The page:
The In conversation with M series as well as the "That is not what I meant at all" series both strive towards a similar effect as that achieved by Beckett’s “Not I.” Like “Not I,” the material is approached in ways that are meant to distort the viewer’s perception on both visual and cognitive levels. Whereas the color choices, compositions, and abstraction of text in each painting in the “That is not what I meant at all” series contribute to visual confusion and complicate a viewer’s ability to comprehend the image before them, the upsetting content and large scale of the In Conversation with M paintings aim to evoke the disruption of emotional processing which frequently results from traumatic interpersonal experiences.
"That is not what I meant at all", 2020, oil on panel (12 x 12 in each).
Despite the disturbance—both visual and emotional—present in these series, there is also an element of reclamation over language, which in this case has been a source of trauma and distress. In In Conversation with M, the time I spent in the studio poring over each letter of each word was a process of stripping the language of its harmful meaning, reducing it back down to units of speech (see “Process, Product, and the Role of the Viewer”). Similarly, a viewer might find that the inundating, relentless aggression of the text overrides itself, leveling out until the wall of text is no longer meaningful language but merely empty figures on an empty ground. In “That is not what I meant at all”, text that was once meaningful has been deliberately manipulated into this role of an unbiased figure; the words have been distorted into barely-recognizable shapes that no longer carry their original meaning. Inadvertently, the process of creating these paintings became a method of exercising power over that which has previously controlled me.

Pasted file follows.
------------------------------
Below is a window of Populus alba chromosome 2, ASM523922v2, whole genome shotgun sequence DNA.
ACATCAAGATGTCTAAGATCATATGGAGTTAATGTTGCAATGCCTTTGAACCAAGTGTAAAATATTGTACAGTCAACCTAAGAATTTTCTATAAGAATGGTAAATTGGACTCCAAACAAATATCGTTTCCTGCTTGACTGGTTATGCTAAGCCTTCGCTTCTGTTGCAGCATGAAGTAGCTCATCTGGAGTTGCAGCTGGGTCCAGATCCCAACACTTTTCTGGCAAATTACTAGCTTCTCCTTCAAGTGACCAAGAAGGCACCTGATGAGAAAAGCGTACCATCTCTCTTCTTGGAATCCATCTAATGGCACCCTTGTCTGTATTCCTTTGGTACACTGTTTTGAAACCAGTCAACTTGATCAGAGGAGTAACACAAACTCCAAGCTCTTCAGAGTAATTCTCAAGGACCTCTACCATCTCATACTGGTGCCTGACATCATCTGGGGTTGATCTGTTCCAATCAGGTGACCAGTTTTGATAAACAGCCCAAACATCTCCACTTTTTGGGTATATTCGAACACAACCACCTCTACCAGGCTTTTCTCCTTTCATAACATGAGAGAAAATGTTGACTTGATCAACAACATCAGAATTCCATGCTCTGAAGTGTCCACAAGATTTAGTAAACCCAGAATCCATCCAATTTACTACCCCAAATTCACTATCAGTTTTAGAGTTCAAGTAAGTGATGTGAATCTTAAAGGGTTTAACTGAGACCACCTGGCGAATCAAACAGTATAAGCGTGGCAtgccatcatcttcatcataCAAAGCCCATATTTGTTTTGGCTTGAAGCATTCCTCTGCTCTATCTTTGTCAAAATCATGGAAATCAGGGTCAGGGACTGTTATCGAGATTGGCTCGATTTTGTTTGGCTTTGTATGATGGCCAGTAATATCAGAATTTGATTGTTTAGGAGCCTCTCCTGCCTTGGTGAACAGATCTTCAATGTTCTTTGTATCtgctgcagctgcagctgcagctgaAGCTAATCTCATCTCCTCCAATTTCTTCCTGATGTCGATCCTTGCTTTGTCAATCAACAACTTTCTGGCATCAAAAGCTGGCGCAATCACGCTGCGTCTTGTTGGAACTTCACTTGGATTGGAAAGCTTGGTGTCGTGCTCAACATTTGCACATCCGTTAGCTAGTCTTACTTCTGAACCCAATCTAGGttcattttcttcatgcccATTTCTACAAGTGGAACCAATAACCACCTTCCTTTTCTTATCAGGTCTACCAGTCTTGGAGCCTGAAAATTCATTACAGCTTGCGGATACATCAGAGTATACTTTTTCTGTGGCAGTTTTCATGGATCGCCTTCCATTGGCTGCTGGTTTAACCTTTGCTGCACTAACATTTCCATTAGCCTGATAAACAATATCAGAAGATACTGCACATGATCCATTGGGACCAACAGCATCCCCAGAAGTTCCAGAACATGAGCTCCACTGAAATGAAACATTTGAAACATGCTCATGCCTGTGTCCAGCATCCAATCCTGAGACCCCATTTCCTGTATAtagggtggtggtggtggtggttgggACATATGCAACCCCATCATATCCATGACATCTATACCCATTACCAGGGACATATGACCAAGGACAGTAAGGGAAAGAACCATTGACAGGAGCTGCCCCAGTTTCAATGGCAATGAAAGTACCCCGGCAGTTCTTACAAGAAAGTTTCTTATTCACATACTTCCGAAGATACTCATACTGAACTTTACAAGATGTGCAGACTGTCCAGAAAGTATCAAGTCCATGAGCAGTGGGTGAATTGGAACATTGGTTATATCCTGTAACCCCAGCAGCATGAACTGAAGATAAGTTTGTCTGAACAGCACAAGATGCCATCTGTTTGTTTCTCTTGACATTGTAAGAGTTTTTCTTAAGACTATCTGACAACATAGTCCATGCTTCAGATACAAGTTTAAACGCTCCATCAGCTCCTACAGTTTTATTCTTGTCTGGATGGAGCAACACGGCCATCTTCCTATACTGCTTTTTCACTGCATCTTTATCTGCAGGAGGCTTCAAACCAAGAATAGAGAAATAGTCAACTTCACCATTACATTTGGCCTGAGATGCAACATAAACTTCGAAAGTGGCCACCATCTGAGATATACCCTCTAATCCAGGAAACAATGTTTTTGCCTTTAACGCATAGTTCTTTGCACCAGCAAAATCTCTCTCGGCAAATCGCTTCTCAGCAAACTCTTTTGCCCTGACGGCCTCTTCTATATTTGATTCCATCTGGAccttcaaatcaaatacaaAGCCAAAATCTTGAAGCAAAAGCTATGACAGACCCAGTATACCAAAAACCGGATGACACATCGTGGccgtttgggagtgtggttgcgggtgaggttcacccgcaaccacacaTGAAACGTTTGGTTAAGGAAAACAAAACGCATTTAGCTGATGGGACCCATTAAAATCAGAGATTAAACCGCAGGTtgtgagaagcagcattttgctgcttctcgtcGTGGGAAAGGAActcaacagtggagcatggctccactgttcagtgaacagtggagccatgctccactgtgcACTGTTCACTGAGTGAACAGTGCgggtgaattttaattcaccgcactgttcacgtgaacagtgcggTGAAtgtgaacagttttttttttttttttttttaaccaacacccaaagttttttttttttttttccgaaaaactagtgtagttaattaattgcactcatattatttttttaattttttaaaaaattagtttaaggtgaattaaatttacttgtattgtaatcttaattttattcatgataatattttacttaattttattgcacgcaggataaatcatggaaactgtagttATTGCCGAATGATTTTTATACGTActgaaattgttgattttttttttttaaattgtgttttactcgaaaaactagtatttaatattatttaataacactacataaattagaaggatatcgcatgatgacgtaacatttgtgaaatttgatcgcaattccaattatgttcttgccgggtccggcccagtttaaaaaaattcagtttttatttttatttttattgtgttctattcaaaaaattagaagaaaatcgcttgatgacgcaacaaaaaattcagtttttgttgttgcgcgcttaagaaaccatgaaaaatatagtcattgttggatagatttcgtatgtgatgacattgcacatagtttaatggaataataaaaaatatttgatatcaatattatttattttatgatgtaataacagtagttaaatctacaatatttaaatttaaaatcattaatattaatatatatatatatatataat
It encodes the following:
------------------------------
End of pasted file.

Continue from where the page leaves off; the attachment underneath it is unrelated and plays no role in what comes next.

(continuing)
I have come to appreciate the self-empowerment in translating these experiences into art and art’s potential to heal. In vulnerability there is incredible strength. If nothing else, we have the right to not only tell our own stories, but to control the way in which we choose to tell them. We have the right to share imperfect stories in imperfect ways—for we as people are imperfect beings, and it is through our shared imperfection that we are able to connect and understand one another.
Self-Portrait, 2020, oil on canvas (30 x 40 in).